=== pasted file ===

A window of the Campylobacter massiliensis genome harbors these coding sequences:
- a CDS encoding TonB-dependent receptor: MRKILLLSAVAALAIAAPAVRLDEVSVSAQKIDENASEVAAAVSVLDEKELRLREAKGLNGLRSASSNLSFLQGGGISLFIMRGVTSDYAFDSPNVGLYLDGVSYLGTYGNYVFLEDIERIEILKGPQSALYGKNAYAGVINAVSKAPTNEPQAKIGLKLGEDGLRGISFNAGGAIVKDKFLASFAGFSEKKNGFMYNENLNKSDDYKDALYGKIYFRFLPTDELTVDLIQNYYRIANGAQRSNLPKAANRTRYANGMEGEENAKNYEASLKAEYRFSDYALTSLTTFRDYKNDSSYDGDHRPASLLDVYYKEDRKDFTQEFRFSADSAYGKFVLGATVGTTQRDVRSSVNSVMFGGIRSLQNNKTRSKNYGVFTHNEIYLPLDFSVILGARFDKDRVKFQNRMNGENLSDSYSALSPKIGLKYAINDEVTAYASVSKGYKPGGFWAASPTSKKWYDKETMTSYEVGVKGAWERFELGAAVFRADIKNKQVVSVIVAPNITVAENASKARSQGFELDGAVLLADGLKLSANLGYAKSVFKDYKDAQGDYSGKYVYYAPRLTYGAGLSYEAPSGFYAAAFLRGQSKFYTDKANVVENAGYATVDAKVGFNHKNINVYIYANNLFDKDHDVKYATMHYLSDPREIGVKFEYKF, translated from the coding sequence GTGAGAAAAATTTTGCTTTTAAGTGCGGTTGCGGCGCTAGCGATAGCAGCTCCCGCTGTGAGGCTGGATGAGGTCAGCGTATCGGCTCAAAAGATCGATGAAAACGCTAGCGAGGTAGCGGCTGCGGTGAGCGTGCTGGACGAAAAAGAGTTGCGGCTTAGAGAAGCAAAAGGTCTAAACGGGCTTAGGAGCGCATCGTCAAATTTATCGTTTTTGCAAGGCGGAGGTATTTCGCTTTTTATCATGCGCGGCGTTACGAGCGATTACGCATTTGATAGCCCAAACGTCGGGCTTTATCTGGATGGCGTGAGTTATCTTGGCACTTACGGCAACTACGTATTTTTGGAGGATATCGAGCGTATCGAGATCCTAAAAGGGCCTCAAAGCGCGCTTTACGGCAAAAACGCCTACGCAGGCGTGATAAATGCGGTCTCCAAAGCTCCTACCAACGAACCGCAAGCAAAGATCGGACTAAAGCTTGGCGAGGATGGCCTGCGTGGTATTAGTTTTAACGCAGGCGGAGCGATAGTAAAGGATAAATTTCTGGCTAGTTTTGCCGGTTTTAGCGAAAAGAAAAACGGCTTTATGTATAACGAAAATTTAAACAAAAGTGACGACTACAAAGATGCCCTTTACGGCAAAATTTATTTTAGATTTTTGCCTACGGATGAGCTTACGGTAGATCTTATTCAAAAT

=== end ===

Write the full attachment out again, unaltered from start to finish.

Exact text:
A window of the Campylobacter massiliensis genome harbors these coding sequences:
- a CDS encoding TonB-dependent receptor: MRKILLLSAVAALAIAAPAVRLDEVSVSAQKIDENASEVAAAVSVLDEKELRLREAKGLNGLRSASSNLSFLQGGGISLFIMRGVTSDYAFDSPNVGLYLDGVSYLGTYGNYVFLEDIERIEILKGPQSALYGKNAYAGVINAVSKAPTNEPQAKIGLKLGEDGLRGISFNAGGAIVKDKFLASFAGFSEKKNGFMYNENLNKSDDYKDALYGKIYFRFLPTDELTVDLIQNYYRIANGAQRSNLPKAANRTRYANGMEGEENAKNYEASLKAEYRFSDYALTSLTTFRDYKNDSSYDGDHRPASLLDVYYKEDRKDFTQEFRFSADSAYGKFVLGATVGTTQRDVRSSVNSVMFGGIRSLQNNKTRSKNYGVFTHNEIYLPLDFSVILGARFDKDRVKFQNRMNGENLSDSYSALSPKIGLKYAINDEVTAYASVSKGYKPGGFWAASPTSKKWYDKETMTSYEVGVKGAWERFELGAAVFRADIKNKQVVSVIVAPNITVAENASKARSQGFELDGAVLLADGLKLSANLGYAKSVFKDYKDAQGDYSGKYVYYAPRLTYGAGLSYEAPSGFYAAAFLRGQSKFYTDKANVVENAGYATVDAKVGFNHKNINVYIYANNLFDKDHDVKYATMHYLSDPREIGVKFEYKF, translated from the coding sequence GTGAGAAAAATTTTGCTTTTAAGTGCGGTTGCGGCGCTAGCGATAGCAGCTCCCGCTGTGAGGCTGGATGAGGTCAGCGTATCGGCTCAAAAGATCGATGAAAACGCTAGCGAGGTAGCGGCTGCGGTGAGCGTGCTGGACGAAAAAGAGTTGCGGCTTAGAGAAGCAAAAGGTCTAAACGGGCTTAGGAGCGCATCGTCAAATTTATCGTTTTTGCAAGGCGGAGGTATTTCGCTTTTTATCATGCGCGGCGTTACGAGCGATTACGCATTTGATAGCCCAAACGTCGGGCTTTATCTGGATGGCGTGAGTTATCTTGGCACTTACGGCAACTACGTATTTTTGGAGGATATCGAGCGTATCGAGATCCTAAAAGGGCCTCAAAGCGCGCTTTACGGCAAAAACGCCTACGCAGGCGTGATAAATGCGGTCTCCAAAGCTCCTACCAACGAACCGCAAGCAAAGATCGGACTAAAGCTTGGCGAGGATGGCCTGCGTGGTATTAGTTTTAACGCAGGCGGAGCGATAGTAAAGGATAAATTTCTGGCTAGTTTTGCCGGTTTTAGCGAAAAGAAAAACGGCTTTATGTATAACGAAAATTTAAACAAAAGTGACGACTACAAAGATGCCCTTTACGGCAAAATTTATTTTAGATTTTTGCCTACGGATGAGCTTACGGTAGATCTTATTCAAAAT